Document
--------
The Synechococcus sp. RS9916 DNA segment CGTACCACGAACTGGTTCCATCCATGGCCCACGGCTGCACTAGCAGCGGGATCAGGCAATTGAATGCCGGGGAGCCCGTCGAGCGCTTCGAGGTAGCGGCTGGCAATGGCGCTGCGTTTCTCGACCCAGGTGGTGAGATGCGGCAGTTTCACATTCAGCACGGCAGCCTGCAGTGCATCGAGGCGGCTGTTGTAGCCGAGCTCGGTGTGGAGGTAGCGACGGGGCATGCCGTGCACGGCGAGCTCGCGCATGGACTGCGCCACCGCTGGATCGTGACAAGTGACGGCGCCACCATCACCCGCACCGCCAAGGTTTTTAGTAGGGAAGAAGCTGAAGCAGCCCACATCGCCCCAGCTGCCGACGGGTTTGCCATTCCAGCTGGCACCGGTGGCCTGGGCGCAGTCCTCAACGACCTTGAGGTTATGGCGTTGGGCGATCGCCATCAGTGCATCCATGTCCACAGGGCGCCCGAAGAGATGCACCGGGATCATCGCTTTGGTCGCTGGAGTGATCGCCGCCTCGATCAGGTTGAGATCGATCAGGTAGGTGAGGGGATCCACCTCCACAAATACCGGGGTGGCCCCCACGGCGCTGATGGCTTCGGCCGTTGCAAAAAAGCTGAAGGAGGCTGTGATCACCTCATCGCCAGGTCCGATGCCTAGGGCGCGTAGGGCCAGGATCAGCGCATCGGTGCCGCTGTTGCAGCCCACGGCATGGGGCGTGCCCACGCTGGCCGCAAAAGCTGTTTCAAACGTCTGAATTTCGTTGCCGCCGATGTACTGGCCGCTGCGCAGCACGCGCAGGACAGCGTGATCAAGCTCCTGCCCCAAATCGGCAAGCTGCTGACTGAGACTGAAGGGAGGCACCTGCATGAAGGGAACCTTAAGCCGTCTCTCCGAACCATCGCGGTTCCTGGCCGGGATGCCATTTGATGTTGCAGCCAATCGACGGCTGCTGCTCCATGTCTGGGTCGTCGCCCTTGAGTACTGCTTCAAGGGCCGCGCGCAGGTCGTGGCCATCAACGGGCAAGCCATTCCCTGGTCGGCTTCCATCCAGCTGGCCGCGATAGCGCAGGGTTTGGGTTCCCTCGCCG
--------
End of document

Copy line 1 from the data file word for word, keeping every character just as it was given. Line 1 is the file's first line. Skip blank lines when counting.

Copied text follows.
The Synechococcus sp. RS9916 DNA segment CGTACCACGAACTGGTTCCATCCATGGCCCACGGCTGCACTAGCAGCGGGATCAGGCAATTGAATGCCGGGGAGCCCGTCGAGCGCTTCGAGGTAGCGGCTGGCAATGGCGCTGCGTTTCTCGACCCAGGTGGTGAGATGCGGCAGTTTCACATTCAGCACGGCAGCCTGCAGTGCATCGAGGCGGCTGTTGTAGCCGAGCTCGGTGTGGAGGTAGCGACGGGGCATGCCGTGCACGGCGAGCTCGCGCATGGACTGCGCCACCGCTGGATCGTGACAAGTGACGGCGCCACCATCACCCGCACCGCCAAGGTTTTTAGTAGGGAAGAAGCTGAAGCAGCCCACATCGCCCCAGCTGCCGACGGGTTTGCCATTCCAGCTGGCACCGGTGGCCTGGGCGCAGTCCTCAACGACCTTGAGGTTATGGCGTTGGGCGATCGCCATCAGTGCATCCATGTCCACAGGGCGCCCGAAGAGATGCACCGGGATCATCGCTTTGGTCGCTGGAGTGATCGCCGCCTCGATCAGGTTGAGATCGATCAGGTAGGTGAGGGGATCCACCTCCACAAATACCGGGGTGGCCCCCACGGCGCTGATGGCTTCGGCCGTTGCAAAAAAGCTGAAGGAGGCTGTGATCACCTCATCGCCAGGTCCGATGCCTAGGGCGCGTAGGGCCAGGATCAGCGCATCGGTGCCGCTGTTGCAGCCCACGGCATGGGGCGTGCCCACGCTGGCCGCAAAAGCTGTTTCAAACGTCTGAATTTCGTTGCCGCCGATGTACTGGCCGCTGCGCAGCACGCGCAGGACAGCGTGATCAAGCTCCTGCCCCAAATCGGCAAGCTGCTGACTGAGACTGAAGGGAGGCACCTGCATGAAGGGAACCTTAAGCCGTCTCTCCGAACCATCGCGGTTCCTGGCCGGGATGCCATTTGATGTTGCAGCCAATCGACGGCTGCTGCTCCATGTCTGGGTCGTCGCCCTTGAGTACTGCTTCAAGGGCCGCGCGCAGGTCGTGGCCATCAACGGGCAAGCCATTCCCTGGTCGGCTTCCATCCAGCTGGCCGCGATAGCGCAGGGTTTGGGTTCCCTCGCCG